• 15. Our observations from Bembèrèkè and Sinendé isolated barriers limiting functional capacity and effectiveness of the mutuelles de santé Details to follow Checks and • Lack of decision making balances autonomy • Financial accountability degrades consumer trust • Need for professional liaison Organizational on care issues Role specialization structures • Specialized training for outreach & management Organization • Co-op versus agency structure design • Constraints of volunteer relianceProfessionalization • Dispersed communities make Fee collection distance a problem • Lack of urgency to pay • Infrastructure for accountability Operational Technical • Lack of ability to aggregate efficiency Administration and use data to improve • Ineffective sales force Outreach • Tie-ins with larger communitySource: Interviews education issues
    • 16. Post withdrawal from involvement in Sinendé, PISAF’s role in management and strategic planning has not been filled by local operations  The model is not self-sustainingFunction PISAF Mutuelle PISAF GAP 2006-2010 s/Union 2011+ S 2011+ • Since 2011,Research & set mutuelle X X strategicpremiums planning andEnsure meeting cadence with all X X financialparties present oversight have lapsed forConduct financial audits X X Sinendé, creating issuesAddress inconsistencies in X X withmedical care given(medical accountability ofcounselor) the mutuelles to the communityMaintain relationship between X Xhealth centers and mutuelles • Currently noCollect premiums & process X structure existsclaims about Union andConduct outreach X X Mutuelle for issue escalationRaise and address mutuelle X & supportissues at the Union level andabove
    • 17. Checks and Balances: organizational structure needs to support a self sustaining model Case Example Proposed decision model based on Necessary checks Bembèrèkè performed by Hospital Union Manager • Financial Audits of Union Level premiums collected and bill Executive Manager payment Board Auditing for • Liaison with health oversight care providers for Administrative Surveillance Council on contracts and committee Operations, issue resolution General Controls, • Perform data Assembly and aggregation and healthcare audits Strategy • Facilitate execution of strategic plansSource: interviews in Bembèrèkè and Sinendé
    • 18. Fee Collection: Neighborhood network of mutuelle agents to collect premiums and conduct outreach Case Example Problem addressed: Distance of villages to the mutuelle makes fee collection and outreach difficult, and volunteers spend most of their time returning 2-3 times per house to collect premiums. Benefits: • Reduces dependence on volunteer administration structure • Eliminates expense and time traveling to distant villages • Encourages local entrepreneurship Assessing the Numbers • Trusted member of the local community is the face of (example): the mutuelle Challenges: • Requires significant financial controls to prevent fraud • i.e. Use stickers instead of stamps to track membership • Critical mass of membership required for sustainability • interviewsSource: PAPME Director interview, mutuelle Unclear fit to existing volunteer-based structure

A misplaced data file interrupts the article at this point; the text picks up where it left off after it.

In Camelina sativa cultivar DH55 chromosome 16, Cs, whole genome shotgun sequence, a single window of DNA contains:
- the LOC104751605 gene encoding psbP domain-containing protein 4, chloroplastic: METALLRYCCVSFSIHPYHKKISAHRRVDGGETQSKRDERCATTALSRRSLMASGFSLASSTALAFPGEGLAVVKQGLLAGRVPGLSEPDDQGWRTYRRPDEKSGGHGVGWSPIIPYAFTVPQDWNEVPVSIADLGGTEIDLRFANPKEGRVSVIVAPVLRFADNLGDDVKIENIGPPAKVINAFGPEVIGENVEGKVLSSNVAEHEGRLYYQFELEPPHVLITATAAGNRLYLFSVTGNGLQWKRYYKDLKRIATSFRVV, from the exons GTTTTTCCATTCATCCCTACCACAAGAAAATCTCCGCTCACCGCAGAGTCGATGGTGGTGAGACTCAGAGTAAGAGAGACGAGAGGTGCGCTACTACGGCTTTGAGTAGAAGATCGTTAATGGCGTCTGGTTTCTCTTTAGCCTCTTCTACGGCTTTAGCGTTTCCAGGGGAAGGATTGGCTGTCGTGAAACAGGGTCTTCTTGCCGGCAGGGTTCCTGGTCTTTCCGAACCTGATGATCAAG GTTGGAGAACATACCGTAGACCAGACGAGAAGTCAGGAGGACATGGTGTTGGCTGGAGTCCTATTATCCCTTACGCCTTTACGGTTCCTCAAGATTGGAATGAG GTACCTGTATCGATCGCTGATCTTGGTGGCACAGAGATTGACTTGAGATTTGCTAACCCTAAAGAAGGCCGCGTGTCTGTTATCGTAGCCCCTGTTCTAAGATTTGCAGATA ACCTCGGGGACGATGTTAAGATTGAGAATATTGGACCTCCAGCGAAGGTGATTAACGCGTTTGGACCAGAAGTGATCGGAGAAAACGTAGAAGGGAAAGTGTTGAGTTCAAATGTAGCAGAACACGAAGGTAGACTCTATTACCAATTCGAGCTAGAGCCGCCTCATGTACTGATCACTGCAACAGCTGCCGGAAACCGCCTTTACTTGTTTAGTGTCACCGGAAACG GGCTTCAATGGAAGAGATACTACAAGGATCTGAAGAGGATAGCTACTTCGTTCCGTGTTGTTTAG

• 19. A Mobile Money infrastructure would help revamp the current fee collection system to induce growth and financial stability Case ExampleCurrent System Central Village Members Mutuelle Multiple visits for Volunteer single collection by family 5,000 Cash PaymentMobile Money MembersSystem Central Village Local Mutuelle Volunteer Agent Limited displacement Via Phone House Mutuelle Bank Source: Mobile Money for the Unbanked, GISM 2010
    • 20. Professionalization of data aggregation and analysis could create a platform for future connectivity between mutuelles Individual identification Data aggregation at Succession planning: numbers Union level passing down - Information tracked by - Enables performance management knowledge beneficiary evaluation of mutuelle - Creates a plan for - Enables tracking of results to Union goals sustainable operations for enrollment fees and care - Ability to stage mutuelles in the future by the individual interventions promptly - Promotes continuity & - Makes future reciprocity -Financial accountability consistency for day-to- between regions feasible through regular audits day operations - Builds skills in the communitySource: interviews in Bembèrèkè and Sinendé
    • 21. QUESTIONS & WRAP UP

    ×